For the prettiest presentation, cut the loaf across its equator to get large, round slices. This recipe is great for using up almost any leftover enriched bread or cake, so as long as the slices are about 1-inch thick, it doesn't matter what shape they are. And, if your slices are smaller than what's called for here, don't fret. Moisten as directed, spread with a 1/3-inch-thick layer of frangipane and bake, keeping in mind that baking time can be shorter for smaller slices. For best results, avoid panettone that contains a lot of chocolate, as it can burn during baking.

Panettone Bostock

For the syrup:

2 tablespoons granulated sugar

½ teaspoon orange blossom water or rose water (optional)

For the frangipane:

1 cup shelled, unsalted nuts, such as pistachios or almonds, preferably blanched (see note)

¼ cup granulated sugar

1 egg

2 tablespoons unsalted butter, melted

¼ teaspoon fine sea or table salt

2 (8-inch wide, 1-inch thick) slices panettone, cut across the equator, stale or dried out

Slices of fresh, dried or poached fruit or chopped nuts (optional)

Confectioners' sugar, for serving (optional)

Make the syrup: In a small saucepan over high heat, combine ¼ cup water and the sugar. Stir until the sugar dissolves, about 1 minute. Remove from the heat and stir in the orange blossom water or rose water, if using. Set aside to cool.

Position a rack in the middle of the oven and heat to 350 degrees. Line a large, rimmed baking sheet with a silicone mat or parchment paper.

Make the frangipane: In a food processor, process the nuts and sugar until the nuts are finely ground, stopping to scrape down the sides of the bowl if necessary. Add the egg, butter and salt and process until smooth.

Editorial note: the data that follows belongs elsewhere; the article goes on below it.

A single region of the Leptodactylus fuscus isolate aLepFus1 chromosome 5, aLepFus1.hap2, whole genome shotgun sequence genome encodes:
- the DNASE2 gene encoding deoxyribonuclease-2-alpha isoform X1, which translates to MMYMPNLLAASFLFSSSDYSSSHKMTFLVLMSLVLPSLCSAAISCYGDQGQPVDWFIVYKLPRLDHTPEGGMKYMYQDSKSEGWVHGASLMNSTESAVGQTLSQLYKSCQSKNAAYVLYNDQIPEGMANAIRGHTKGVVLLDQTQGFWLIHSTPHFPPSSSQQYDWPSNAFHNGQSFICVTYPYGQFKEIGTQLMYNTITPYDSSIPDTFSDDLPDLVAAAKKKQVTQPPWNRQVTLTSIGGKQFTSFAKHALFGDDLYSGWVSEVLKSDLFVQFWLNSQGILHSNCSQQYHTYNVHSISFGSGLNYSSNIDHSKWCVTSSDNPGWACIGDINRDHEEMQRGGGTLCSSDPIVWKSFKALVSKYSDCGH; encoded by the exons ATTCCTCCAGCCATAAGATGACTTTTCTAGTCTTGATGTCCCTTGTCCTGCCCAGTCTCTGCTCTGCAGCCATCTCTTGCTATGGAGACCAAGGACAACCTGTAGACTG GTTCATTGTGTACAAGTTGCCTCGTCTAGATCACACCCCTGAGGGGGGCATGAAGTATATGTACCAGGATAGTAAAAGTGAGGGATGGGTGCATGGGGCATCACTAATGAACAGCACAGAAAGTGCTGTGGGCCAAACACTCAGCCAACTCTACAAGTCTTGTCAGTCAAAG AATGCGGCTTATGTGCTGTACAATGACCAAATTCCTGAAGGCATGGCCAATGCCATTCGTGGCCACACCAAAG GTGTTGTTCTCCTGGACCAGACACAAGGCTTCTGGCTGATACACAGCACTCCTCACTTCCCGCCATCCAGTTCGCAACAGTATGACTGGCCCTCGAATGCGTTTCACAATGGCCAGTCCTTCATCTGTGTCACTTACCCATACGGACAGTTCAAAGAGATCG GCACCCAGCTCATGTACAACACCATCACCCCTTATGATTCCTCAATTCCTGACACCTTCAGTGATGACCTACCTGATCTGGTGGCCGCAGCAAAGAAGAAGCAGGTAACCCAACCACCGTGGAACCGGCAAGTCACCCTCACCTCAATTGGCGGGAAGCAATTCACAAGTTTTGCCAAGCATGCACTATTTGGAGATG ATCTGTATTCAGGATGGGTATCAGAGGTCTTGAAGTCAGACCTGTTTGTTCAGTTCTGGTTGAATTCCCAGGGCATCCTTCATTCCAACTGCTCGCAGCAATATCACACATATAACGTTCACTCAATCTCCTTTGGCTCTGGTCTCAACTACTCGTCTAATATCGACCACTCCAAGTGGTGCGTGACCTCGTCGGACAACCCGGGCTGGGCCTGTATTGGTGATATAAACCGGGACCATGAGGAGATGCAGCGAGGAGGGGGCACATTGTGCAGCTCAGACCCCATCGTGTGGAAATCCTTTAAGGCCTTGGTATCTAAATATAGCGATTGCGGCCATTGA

To assemble: Place the stale or lightly toasted panettone slices on the prepared baking sheet. Using a pastry brush or spoon, brush the panettone with the syrup until it is soft and moist but not completely soaked. You could have leftover syrup. Extra syrup can be refrigerated for up to 2 days. Leftover syrup can be strained and used to sweeten tea or other beverages.

Using a tablespoon or offset spatula, spread about ½ cup of frangipane in an even, 1/3-inch-thick layer over each soaked slice of panettone. Depending on the size of the slices, you could have some left over. Top with fruit or chopped nuts, if desired.

Bake for 30 to 35 minutes, or until the frangipane is set and lightly browned along the edges. Serve warm or at room temperature, sprinkled with confectioners' sugar, if desired.

Makes 6 to 8 servings.

Note: Almonds, pistachios, pecans, pine nuts, hazelnuts, cashews and macadamia nuts will all work. Nuts can be roasted or raw.

Nutrition information: Each serving (¼ slice) contains approximately 300 calories, 7 g protein, 15 g fat, 34 g carbohydrate, 65 mg cholesterol, 191 mg sodium and 2 g fiber.

Carbohydrate choices: 2 ½